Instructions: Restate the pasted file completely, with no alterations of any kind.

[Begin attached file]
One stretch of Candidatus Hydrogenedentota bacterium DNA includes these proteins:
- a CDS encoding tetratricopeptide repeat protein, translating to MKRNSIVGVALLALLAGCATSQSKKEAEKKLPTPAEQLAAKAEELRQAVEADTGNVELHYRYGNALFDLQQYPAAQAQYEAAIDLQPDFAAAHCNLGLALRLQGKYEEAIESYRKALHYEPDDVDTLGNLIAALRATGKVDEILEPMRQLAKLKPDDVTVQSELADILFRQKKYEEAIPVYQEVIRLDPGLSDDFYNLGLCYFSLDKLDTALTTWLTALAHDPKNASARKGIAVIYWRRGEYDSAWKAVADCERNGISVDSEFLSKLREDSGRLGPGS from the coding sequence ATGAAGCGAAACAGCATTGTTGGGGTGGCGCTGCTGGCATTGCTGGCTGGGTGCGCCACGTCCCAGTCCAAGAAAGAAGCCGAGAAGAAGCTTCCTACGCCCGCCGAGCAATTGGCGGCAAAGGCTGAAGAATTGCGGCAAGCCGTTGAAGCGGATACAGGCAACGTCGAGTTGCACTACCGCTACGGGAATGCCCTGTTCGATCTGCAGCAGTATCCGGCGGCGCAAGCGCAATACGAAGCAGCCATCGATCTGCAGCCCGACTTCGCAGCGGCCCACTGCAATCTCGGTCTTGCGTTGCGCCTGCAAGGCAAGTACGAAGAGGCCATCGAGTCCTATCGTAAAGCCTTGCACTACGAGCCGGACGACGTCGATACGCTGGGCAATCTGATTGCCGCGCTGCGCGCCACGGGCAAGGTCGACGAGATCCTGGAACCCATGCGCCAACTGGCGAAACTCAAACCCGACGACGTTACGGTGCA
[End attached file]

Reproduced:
One stretch of Candidatus Hydrogenedentota bacterium DNA includes these proteins:
- a CDS encoding tetratricopeptide repeat protein, translating to MKRNSIVGVALLALLAGCATSQSKKEAEKKLPTPAEQLAAKAEELRQAVEADTGNVELHYRYGNALFDLQQYPAAQAQYEAAIDLQPDFAAAHCNLGLALRLQGKYEEAIESYRKALHYEPDDVDTLGNLIAALRATGKVDEILEPMRQLAKLKPDDVTVQSELADILFRQKKYEEAIPVYQEVIRLDPGLSDDFYNLGLCYFSLDKLDTALTTWLTALAHDPKNASARKGIAVIYWRRGEYDSAWKAVADCERNGISVDSEFLSKLREDSGRLGPGS from the coding sequence ATGAAGCGAAACAGCATTGTTGGGGTGGCGCTGCTGGCATTGCTGGCTGGGTGCGCCACGTCCCAGTCCAAGAAAGAAGCCGAGAAGAAGCTTCCTACGCCCGCCGAGCAATTGGCGGCAAAGGCTGAAGAATTGCGGCAAGCCGTTGAAGCGGATACAGGCAACGTCGAGTTGCACTACCGCTACGGGAATGCCCTGTTCGATCTGCAGCAGTATCCGGCGGCGCAAGCGCAATACGAAGCAGCCATCGATCTGCAGCCCGACTTCGCAGCGGCCCACTGCAATCTCGGTCTTGCGTTGCGCCTGCAAGGCAAGTACGAAGAGGCCATCGAGTCCTATCGTAAAGCCTTGCACTACGAGCCGGACGACGTCGATACGCTGGGCAATCTGATTGCCGCGCTGCGCGCCACGGGCAAGGTCGACGAGATCCTGGAACCCATGCGCCAACTGGCGAAACTCAAACCCGACGACGTTACGGTGCA